Wanderlust looks like your typical fish-out-of-water comedy. George (Paul Rudd) and Linda (Jennifer Aniston) are a young married couple in Manhattan who've just bought their first apartment, a miniscule studio they can barely afford. Then George loses his job in finance as the recession hits. Linda hardly earns an income as a creative dabbler, so the couple decides to move in with George's brother in Atlanta. After a long night of driving, they stop at a bed and breakfast called Elysium, and surprise! It's a commune. They leave the next day, but ultimately decide to go back and bliss out.
An hour of jokes involving hippies and nudists ensues.
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Life at Elysium is gravy — fair-trade, vegan, equally-shared gravy. But George finds it difficult to settle into commune life. Meanwhile, Linda drinks the Kool-Aid. She's all about the drum circles and denim cut-offs and other stereotypes of hippiedom. When Elysium's leader, Seth (Justin Theroux), starts making the moves on Linda, George really wants to go back to reality. The trouble is, he doesn't have an alternative to this alternative life. Because here's the one thing about Wanderlust that most rang true to me: In NYC, it's really hard to manage a job hunt when you don't already have a job.
The more Linda settles into life at Elysium, the more she drifts away from George. At one point, the two even discuss whether to open their marriage in accordance with the commune's free-love practices. Then George gets a lead on a job, and Linda isn't so sure she wants to go back to a normal life. Which is kind of what brought them there in the first place: Linda's not really into the normal way of doing things. She's chosen a life of short-lived creative dabbling over a regular job. Luckily for her, George has always supported her endeavors by taking on all of the financial burden. But as a result, he's made himself miserable at a job he hated.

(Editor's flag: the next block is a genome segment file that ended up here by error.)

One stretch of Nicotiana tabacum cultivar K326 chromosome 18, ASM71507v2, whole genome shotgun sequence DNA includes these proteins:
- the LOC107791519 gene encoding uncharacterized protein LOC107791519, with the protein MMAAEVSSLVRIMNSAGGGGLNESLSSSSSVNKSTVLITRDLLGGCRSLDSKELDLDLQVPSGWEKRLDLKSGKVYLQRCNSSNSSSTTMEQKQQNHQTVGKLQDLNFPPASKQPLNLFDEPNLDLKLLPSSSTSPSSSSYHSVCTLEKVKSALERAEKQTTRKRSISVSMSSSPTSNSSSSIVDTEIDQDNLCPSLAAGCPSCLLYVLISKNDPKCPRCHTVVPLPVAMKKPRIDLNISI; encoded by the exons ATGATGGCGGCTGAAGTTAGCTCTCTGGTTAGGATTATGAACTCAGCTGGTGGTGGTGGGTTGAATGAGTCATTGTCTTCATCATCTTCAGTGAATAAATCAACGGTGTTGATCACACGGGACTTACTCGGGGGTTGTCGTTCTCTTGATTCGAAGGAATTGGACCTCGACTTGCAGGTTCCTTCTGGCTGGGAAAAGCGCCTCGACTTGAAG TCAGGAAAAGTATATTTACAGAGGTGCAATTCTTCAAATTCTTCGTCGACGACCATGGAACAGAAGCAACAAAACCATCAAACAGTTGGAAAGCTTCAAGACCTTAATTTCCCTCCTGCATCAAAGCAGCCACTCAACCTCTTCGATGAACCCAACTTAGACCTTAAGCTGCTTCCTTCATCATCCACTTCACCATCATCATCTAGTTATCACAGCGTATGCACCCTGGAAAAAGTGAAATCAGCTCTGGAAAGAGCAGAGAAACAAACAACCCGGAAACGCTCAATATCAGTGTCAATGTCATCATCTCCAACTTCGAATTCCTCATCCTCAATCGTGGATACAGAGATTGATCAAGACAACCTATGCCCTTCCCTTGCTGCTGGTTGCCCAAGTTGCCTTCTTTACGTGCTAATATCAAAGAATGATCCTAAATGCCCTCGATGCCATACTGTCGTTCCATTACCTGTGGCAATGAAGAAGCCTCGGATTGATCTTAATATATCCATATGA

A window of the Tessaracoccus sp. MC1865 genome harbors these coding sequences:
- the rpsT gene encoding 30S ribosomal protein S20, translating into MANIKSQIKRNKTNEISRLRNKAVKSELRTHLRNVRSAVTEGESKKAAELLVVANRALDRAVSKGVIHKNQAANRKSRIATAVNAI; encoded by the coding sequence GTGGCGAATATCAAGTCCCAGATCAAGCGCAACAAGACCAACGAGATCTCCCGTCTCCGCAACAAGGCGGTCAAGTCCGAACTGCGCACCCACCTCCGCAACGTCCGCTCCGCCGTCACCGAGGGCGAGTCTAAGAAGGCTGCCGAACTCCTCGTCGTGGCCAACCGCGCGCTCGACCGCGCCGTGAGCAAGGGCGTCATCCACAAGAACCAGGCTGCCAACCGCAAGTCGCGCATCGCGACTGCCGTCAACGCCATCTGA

When times are good, George overlooks the inequity. But as the fallen breadwinner, it's apparent to him that Linda wants to make decisions without contributing the same amount. When they fight, George expresses his frustration, asking, "Do you know how hard it is being married to someone who hasn't chosen her major?"
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As silly as Wanderlust is, it brings up a good point. Maybe "for richer or for poorer, in sickness and in health" is the easy part of being married. Dealing with how your partner changes — or in some cases, doesn't change — is the real challenge. I think that money is the root of George and Linda's relationship problems, but it's not necessarily because they don't have any. It's because they have very different relationships with it. George feels like he's failing if he can't bring it in, but Linda will make do with whatever George does or doesn't have.
You'll have to see Wanderlust in theaters now to find out if the couple can agree to disagree. In the meantime, I'd love to hear about your experiences of relationship changes, whether they involve finances and values or not. How much can we expect our partners to change over time, and how do we know when they've changed too much?